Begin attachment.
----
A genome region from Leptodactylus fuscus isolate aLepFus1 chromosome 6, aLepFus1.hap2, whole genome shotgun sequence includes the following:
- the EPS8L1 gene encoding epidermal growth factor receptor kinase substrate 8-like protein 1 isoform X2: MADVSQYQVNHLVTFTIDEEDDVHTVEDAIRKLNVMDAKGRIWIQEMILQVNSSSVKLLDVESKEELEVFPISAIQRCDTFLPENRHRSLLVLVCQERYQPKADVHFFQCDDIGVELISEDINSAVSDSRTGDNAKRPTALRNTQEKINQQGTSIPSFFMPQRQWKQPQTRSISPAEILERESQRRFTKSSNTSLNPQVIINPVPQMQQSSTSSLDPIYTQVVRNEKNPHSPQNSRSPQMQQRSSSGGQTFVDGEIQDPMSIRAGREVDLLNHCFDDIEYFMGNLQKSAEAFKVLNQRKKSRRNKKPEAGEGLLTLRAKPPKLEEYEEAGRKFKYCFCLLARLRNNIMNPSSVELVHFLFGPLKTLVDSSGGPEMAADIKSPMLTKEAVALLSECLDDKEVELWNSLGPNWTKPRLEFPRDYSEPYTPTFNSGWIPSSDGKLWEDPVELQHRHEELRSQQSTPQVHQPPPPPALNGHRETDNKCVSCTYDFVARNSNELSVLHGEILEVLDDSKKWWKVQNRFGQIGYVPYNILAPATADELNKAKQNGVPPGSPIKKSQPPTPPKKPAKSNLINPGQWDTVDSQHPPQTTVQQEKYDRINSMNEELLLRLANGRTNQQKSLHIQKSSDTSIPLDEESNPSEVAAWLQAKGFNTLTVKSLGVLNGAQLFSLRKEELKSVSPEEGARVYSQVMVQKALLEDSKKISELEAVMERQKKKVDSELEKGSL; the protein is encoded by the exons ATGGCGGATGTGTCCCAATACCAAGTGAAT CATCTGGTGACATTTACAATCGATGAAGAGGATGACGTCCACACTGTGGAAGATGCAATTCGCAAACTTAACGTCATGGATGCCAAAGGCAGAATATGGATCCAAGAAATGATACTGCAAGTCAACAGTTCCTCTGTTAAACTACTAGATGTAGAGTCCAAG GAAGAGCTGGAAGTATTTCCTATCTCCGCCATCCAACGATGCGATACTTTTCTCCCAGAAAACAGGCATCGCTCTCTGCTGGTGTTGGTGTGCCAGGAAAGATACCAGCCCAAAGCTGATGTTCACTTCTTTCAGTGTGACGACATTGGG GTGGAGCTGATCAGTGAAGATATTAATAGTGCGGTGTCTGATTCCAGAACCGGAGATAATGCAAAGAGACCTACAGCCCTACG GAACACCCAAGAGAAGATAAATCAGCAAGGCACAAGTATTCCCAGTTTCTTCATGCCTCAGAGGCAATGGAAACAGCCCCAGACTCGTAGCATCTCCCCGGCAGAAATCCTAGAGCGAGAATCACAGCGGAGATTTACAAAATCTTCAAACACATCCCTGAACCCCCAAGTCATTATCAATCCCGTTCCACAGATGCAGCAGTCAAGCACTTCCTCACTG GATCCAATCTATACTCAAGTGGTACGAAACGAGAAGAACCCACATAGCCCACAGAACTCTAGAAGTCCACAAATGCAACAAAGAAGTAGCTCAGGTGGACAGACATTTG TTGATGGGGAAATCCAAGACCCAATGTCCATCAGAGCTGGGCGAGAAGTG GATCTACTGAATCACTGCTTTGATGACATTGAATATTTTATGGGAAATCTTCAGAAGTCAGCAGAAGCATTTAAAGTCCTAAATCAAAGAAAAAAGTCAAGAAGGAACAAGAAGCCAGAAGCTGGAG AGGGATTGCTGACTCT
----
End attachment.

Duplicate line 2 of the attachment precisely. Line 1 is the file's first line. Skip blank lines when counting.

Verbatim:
- the EPS8L1 gene encoding epidermal growth factor receptor kinase substrate 8-like protein 1 isoform X2: MADVSQYQVNHLVTFTIDEEDDVHTVEDAIRKLNVMDAKGRIWIQEMILQVNSSSVKLLDVESKEELEVFPISAIQRCDTFLPENRHRSLLVLVCQERYQPKADVHFFQCDDIGVELISEDINSAVSDSRTGDNAKRPTALRNTQEKINQQGTSIPSFFMPQRQWKQPQTRSISPAEILERESQRRFTKSSNTSLNPQVIINPVPQMQQSSTSSLDPIYTQVVRNEKNPHSPQNSRSPQMQQRSSSGGQTFVDGEIQDPMSIRAGREVDLLNHCFDDIEYFMGNLQKSAEAFKVLNQRKKSRRNKKPEAGEGLLTLRAKPPKLEEYEEAGRKFKYCFCLLARLRNNIMNPSSVELVHFLFGPLKTLVDSSGGPEMAADIKSPMLTKEAVALLSECLDDKEVELWNSLGPNWTKPRLEFPRDYSEPYTPTFNSGWIPSSDGKLWEDPVELQHRHEELRSQQSTPQVHQPPPPPALNGHRETDNKCVSCTYDFVARNSNELSVLHGEILEVLDDSKKWWKVQNRFGQIGYVPYNILAPATADELNKAKQNGVPPGSPIKKSQPPTPPKKPAKSNLINPGQWDTVDSQHPPQTTVQQEKYDRINSMNEELLLRLANGRTNQQKSLHIQKSSDTSIPLDEESNPSEVAAWLQAKGFNTLTVKSLGVLNGAQLFSLRKEELKSVSPEEGARVYSQVMVQKALLEDSKKISELEAVMERQKKKVDSELEKGSL; the protein is encoded by the exons ATGGCGGATGTGTCCCAATACCAAGTGAAT CATCTGGTGACATTTACAATCGATGAAGAGGATGACGTCCACACTGTGGAAGATGCAATTCGCAAACTTAACGTCATGGATGCCAAAGGCAGAATATGGATCCAAGAAATGATACTGCAAGTCAACAGTTCCTCTGTTAAACTACTAGATGTAGAGTCCAAG GAAGAGCTGGAAGTATTTCCTATCTCCGCCATCCAACGATGCGATACTTTTCTCCCAGAAAACAGGCATCGCTCTCTGCTGGTGTTGGTGTGCCAGGAAAGATACCAGCCCAAAGCTGATGTTCACTTCTTTCAGTGTGACGACATTGGG GTGGAGCTGATCAGTGAAGATATTAATAGTGCGGTGTCTGATTCCAGAACCGGAGATAATGCAAAGAGACCTACAGCCCTACG GAACACCCAAGAGAAGATAAATCAGCAAGGCACAAGTATTCCCAGTTTCTTCATGCCTCAGAGGCAATGGAAACAGCCCCAGACTCGTAGCATCTCCCCGGCAGAAATCCTAGAGCGAGAATCACAGCGGAGATTTACAAAATCTTCAAACACATCCCTGAACCCCCAAGTCATTATCAATCCCGTTCCACAGATGCAGCAGTCAAGCACTTCCTCACTG GATCCAATCTATACTCAAGTGGTACGAAACGAGAAGAACCCACATAGCCCACAGAACTCTAGAAGTCCACAAATGCAACAAAGAAGTAGCTCAGGTGGACAGACATTTG TTGATGGGGAAATCCAAGACCCAATGTCCATCAGAGCTGGGCGAGAAGTG GATCTACTGAATCACTGCTTTGATGACATTGAATATTTTATGGGAAATCTTCAGAAGTCAGCAGAAGCATTTAAAGTCCTAAATCAAAGAAAAAAGTCAAGAAGGAACAAGAAGCCAGAAGCTGGAG AGGGATTGCTGACTCT